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Tax Proposal Could Stifle Gazprom Production

The gas monopoly is facing a heavier tax burden that may impact its long-term development plans in the Arctic. Sergei Porter

Gazprom could have to put on ice its plans to develop more Arctic fields in light of a proposal that the Cabinet backed earlier this week to raise taxes on the industry.

The higher gas production tax will reduce Gazprom's profits, even given its monopoly on the lucrative export sales, USB said in a note to investors Friday.

"We estimate that it will make the company's Yamal megaproject completely unprofitable," the note said.

A Gazprom spokesman said he couldn't comment immediately when asked whether the company intended to review its field development plans to adapt to the higher tax.

Gazprom scheduled the launch of its first — and largest — Yamal field, called Bovanenkovskoye, at the end of June.

The gas giant's chief for production, Vsevolod Cherepanov, said in March that the next field to come online would be Kharasaveiskoye, in 2018.

Further, the company plans to launch the Kruzenshternskoye field in 2025, he said in an interview with the in-house magazine.

Elsewhere in Russia, Gazprom is planning to start production at the northern Chayandinskoye field in Yakutia to feed its potential exports to Asia. The company has been asking for tax breaks to make the project viable.

Tapping new fields ensures that Gazprom has a sufficient supply of gas to deliver to its customers, even as current fields deplete and demand is projected to rise.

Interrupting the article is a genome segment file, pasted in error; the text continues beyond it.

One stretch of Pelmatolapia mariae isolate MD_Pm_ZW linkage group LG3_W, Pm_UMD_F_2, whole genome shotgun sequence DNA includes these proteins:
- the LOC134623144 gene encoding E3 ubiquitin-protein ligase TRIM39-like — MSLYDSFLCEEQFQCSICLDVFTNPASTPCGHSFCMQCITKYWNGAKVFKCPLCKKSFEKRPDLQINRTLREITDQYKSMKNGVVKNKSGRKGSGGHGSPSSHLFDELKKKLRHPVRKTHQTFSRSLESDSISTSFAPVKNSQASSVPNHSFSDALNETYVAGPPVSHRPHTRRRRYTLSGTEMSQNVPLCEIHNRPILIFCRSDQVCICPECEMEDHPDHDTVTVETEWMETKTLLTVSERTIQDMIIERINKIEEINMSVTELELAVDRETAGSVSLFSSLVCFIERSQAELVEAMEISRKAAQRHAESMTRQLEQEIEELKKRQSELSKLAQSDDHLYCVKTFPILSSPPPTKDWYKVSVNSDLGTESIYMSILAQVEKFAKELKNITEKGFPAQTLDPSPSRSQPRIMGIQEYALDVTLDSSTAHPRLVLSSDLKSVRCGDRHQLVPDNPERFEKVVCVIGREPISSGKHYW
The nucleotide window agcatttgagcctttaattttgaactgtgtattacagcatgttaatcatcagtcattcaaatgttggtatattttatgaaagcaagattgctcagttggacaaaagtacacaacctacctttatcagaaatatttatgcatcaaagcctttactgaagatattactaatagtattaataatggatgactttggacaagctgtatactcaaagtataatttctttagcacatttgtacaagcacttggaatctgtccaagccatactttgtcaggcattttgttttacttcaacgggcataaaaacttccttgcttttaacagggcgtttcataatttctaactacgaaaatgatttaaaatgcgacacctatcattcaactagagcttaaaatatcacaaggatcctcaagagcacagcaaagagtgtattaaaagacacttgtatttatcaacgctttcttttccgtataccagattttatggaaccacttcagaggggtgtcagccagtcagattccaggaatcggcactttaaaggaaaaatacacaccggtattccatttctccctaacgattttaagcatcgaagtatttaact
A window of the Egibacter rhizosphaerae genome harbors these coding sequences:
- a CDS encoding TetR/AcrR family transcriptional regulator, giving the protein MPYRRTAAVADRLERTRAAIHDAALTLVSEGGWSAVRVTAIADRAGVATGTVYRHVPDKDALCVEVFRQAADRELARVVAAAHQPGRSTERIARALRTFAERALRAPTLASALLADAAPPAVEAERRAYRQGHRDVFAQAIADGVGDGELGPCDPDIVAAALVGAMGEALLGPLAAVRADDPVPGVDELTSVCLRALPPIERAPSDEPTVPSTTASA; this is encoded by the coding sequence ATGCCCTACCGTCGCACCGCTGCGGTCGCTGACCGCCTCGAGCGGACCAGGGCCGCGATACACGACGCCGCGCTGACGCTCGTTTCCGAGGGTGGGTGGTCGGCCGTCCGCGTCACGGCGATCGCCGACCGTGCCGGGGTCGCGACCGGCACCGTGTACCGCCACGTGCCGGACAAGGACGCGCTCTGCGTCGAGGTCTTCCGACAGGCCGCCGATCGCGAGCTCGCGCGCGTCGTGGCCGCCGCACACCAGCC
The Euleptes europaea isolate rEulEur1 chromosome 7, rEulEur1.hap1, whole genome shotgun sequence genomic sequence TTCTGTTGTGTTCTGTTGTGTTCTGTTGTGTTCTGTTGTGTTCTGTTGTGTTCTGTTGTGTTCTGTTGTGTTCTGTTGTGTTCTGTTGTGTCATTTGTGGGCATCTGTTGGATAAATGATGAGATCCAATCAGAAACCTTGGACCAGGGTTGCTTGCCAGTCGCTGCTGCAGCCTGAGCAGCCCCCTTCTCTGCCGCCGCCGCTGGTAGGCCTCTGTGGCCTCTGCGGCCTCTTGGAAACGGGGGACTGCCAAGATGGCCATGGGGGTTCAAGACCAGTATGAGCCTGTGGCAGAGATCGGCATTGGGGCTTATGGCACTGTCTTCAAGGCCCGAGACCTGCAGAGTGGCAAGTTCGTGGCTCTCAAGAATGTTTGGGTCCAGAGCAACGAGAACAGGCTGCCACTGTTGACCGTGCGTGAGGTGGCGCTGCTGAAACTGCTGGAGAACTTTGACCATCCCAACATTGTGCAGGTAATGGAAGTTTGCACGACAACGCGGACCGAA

The higher tax will not directly affect the Yamal project by Novatek and its foreign partner, France's Total. They plan to extract gas from a field there to supply it by tanker in a supercooled form called liquefied natural gas, or LNG.

The government approved a holiday for the gas production tax for Yamal projects that produce exclusively LNG, designed specifically for the Novatek-led effort. The law that grants that tax holiday went into force in January.

The heavier fiscal burden on the overall industry will, however, likely reduce the company's ability to finance its share of the hugely expensive project, said Konstantin Cherepanov, a gas analyst at UBS. Total also owns a minority stake in Novatek.

Gennady Sukhanov, an analyst with the TKB-BNP Paribas Investment Partners brokerage, played down the effect of the higher tax on new production. The reason: Along with the tax, regulated gas prices will also grow.

"The companies will make more despite the tax growth," he said.

Vladimir Putin backed the tax increase after he promised a further upturn in social spending during his presidential campaign.

The tax for Gazprom will go up twice a year, starting next year, eventually doubling in 2015. The rate will reach 1,062 rubles ($36) per 1,000 cubic meters on July 1 that year.

The tax for the other gas producers will quadruple to 1,049 rubles per 1,000 cubic meters.

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